I seem to think I should already be good at everything, even things that take practice. When I struggle or make mistakes, I feel stupid and slow, and I berate myself for it. Like if I were just a better/more focused/smarter/dedicated person I could magically develop skills out of the ether.
This often keeps me from trying new things, taking risks or making commitments. The prime example? I want to write. And I’m not giving myself time or permission to write because I’m desperately afraid I’ll suck at it.
No more. Because maybe I don’t have to be good at it right away, and maybe my writing doesn’t have to be perfect. I just need to do it.
Because it’s important to me. And because doing it - even badly – would be better than not doing it at all.
Much like knitting.
(Please note, I’m not implying that blogging isn’t writing or that it’s less valuable or less demanding than other kinds of writing. I'm talking about writing fiction).
November 13, 2007
Cables. Twisty, easy to knit, yet complicated-looking cables.
This Irish Hiking Scarf pattern is pretty much mindless except for the cable row, and yet it’s such a thrill every single time the stitches CROSS OVER EACH OTHER.
I know I’m easily amused, but does anyone else get such a big kick out of basic cables? Like turning a heel – it’s a series of simple steps, but I feel like a genius every time.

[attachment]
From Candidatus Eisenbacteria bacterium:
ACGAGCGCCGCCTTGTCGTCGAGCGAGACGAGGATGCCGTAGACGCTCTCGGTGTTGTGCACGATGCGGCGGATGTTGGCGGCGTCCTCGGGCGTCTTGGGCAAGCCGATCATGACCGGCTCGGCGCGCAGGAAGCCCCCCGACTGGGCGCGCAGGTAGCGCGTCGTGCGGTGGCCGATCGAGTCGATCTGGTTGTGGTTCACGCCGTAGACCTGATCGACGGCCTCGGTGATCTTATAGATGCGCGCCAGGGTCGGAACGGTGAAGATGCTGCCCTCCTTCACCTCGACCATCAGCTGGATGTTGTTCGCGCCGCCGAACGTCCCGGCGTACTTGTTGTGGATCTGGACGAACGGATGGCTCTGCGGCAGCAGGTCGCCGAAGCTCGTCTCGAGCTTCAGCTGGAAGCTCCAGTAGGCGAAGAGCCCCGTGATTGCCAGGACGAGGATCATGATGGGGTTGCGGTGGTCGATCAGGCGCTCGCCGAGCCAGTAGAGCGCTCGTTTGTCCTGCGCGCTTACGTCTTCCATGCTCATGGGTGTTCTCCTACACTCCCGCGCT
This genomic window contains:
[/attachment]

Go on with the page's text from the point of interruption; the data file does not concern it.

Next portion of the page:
While I usually thoroughly enjoy knitting, the Fancy Silk Sock and this scarf are something special. Even when I’m not actively knitting them, I feel happier knowing that I will be knitting them sometime soon. They’re both such good knits, in such beautiful yarns, that I’m smiling right now, just thinking about them. Now that’s some powerfully enjoyable knitting there.
My poor stockinette sock in Austermann step just can’t compete. Though I’m considering ripping out the heel and turning the sock into a legwarmer, for a little variety. I think the promise of blue-striped legwarmers might get this back into the queue.
And since I’m in the middle of so many projects, now seems like The Perfect Time to start another project. [In my defense, I wasn’t actively looking for another sock pattern, but a knitterly coworker sent me a link to the Forest Canopy Shawl and I happened to notice an intriguing sock pattern in the sidebar.]
Check out the Lombard Street socks.
Do you see what I see?
Lace AND cables, baby. Sah-weet!
November 12, 2007
There was chocolate with chipotle chili (I'm pretty sure smoky, spicy and chocolaty might be some previously undiscovered holy trinity), and knitty notecards, and stitch markers...